History of The Wellesbourne Choral Society

 

The idea of forming a choral society was the brainwave of George Faulkner, organist at St. Peter’s Church in Wellesbourne, who had recognised how much local musical talent there was following works performed in the church. A notice was put out, asking anyone interested in forming a choir, to attend a meeting at Wellesbourne School in January 1974. Enough enthusiastic singers came forward to enable the choral society to be a possibility and their first work was The Crucifixion by John Stainer, performed in St. Peter’s Church that year.

Following the success of this performance, a formal decision was made to launch the society, with its constitution stating that its object was “ to give pleasure and enjoyment to its members and others in the study and performance of music in all its aspects”. George Faulkner was elected Musical Director and a committee was formed.

The first president of the society was Roy Smart, a talented musician and composer, who was very supportive of the society from its inception. Roy composed many works, some of which were written especially for the society, including an Easter work, which the society performed in 1977.

Rehearsals have always been on a Tuesday evening and in the early days, were held at Wellesbourne School. Since then, over the years, the society has also used the Church Hall, the Methodist School Room, the Village Hall, the Church Rooms, the Methodist Church and even the first floor Music Room at Pitt House in Chestnut Square, which belonged to its then president, Judge Lind-Smith.

Rehearsals began at 7.30pm and usually finished at 9.30pm although if they were going badly, they might even go on until 10pm! Auditions for new members were held before the rehearsal started in both September and April, with the annual subscription being 50p.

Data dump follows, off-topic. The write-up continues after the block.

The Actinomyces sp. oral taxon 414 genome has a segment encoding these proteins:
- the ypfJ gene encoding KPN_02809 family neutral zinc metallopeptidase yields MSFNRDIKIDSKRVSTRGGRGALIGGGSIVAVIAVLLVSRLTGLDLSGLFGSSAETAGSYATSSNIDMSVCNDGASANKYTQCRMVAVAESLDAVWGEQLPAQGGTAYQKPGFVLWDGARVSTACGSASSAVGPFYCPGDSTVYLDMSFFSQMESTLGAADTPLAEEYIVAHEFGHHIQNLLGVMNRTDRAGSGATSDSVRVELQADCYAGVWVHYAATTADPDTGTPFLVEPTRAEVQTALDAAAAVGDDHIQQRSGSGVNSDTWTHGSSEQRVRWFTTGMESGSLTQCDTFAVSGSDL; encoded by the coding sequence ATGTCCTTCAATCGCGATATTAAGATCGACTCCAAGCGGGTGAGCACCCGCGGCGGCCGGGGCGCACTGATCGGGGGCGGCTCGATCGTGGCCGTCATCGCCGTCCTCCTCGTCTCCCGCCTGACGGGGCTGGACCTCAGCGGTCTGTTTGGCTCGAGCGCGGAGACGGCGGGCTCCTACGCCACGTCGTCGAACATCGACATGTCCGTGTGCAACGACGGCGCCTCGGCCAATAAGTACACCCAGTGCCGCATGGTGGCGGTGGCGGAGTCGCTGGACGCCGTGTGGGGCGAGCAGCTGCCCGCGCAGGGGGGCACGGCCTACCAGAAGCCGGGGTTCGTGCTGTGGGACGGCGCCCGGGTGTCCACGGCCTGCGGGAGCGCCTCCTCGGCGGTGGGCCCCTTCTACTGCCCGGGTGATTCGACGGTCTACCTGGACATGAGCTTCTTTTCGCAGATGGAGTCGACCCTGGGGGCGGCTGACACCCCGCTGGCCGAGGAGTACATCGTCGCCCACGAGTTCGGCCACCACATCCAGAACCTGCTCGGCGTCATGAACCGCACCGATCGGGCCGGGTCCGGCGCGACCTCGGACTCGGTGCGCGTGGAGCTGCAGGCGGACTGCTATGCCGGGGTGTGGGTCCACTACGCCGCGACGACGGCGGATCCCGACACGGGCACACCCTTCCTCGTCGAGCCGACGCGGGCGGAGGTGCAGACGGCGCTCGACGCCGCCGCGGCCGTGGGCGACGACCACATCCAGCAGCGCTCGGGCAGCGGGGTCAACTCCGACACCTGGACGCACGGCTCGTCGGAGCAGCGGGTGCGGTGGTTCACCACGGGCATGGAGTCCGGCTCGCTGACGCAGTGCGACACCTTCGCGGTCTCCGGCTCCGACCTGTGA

Concerts were performed, and indeed still are, three times a year with content to suit the season – Christmas, Easter and in the summer, a collection of music on a lighter theme. One performance would be in Wellesbourne with a second or third at another venue, often by request. Most of these concerts have been used to raise money for charities and many thousands of pounds have been donated over the years. A request was also received from the ‘International Friendship League’ for the society to participate in a service of Nine Lessons and Carols to be held at the Guild Chapel in Stratford-upon-Avon. This annual event was to continue for almost thirty years.

Initially, the choir had no uniform but by 1976, they had decided that this should be rectified. A large quantity of maroon material was purchased and each of the ladies made their own full–length pinafore dress, underneath which they could wear a white blouse in the summer or a jumper in the winter. The gentlemen wore a dark lounge suit or a dinner jacket, a white shirt and a red bow tie to match the ladies dresses. This uniform continued until the 1991/2 season, when, because the society no longer had material to make up dresses for new female members, the ladies made the change to a long black skirt and a white blouse.

The number of members of the society has fluctuated over the years. Within the first two or three years of its formation, the singing members totalled fifty five but there have generally been between thirty and forty. Supporters of the society were encouraged to become patrons and by paying an annual fee, were then able to have concert tickets at a reduced rate. Free life membership could also be conferred on anyone giving outstanding service to the society.

The society has had many of its concerts reported in the local press and from an early stage, it was decided to keep a scrapbook of these, along with a copy of the programme. After more than thirty six years, this is now a valuable record of the history of the society.

In 1999, after twenty five years as Musical Director, George decided to hang up his baton. However, the society was fortunate in having a very able deputy, in Margaret Cox, who was willing to continue with the work that George had started.

Wellesbourne Choral Society has been described as “The best thing that happened to Wellesbourne”.  All of the members would agree with that.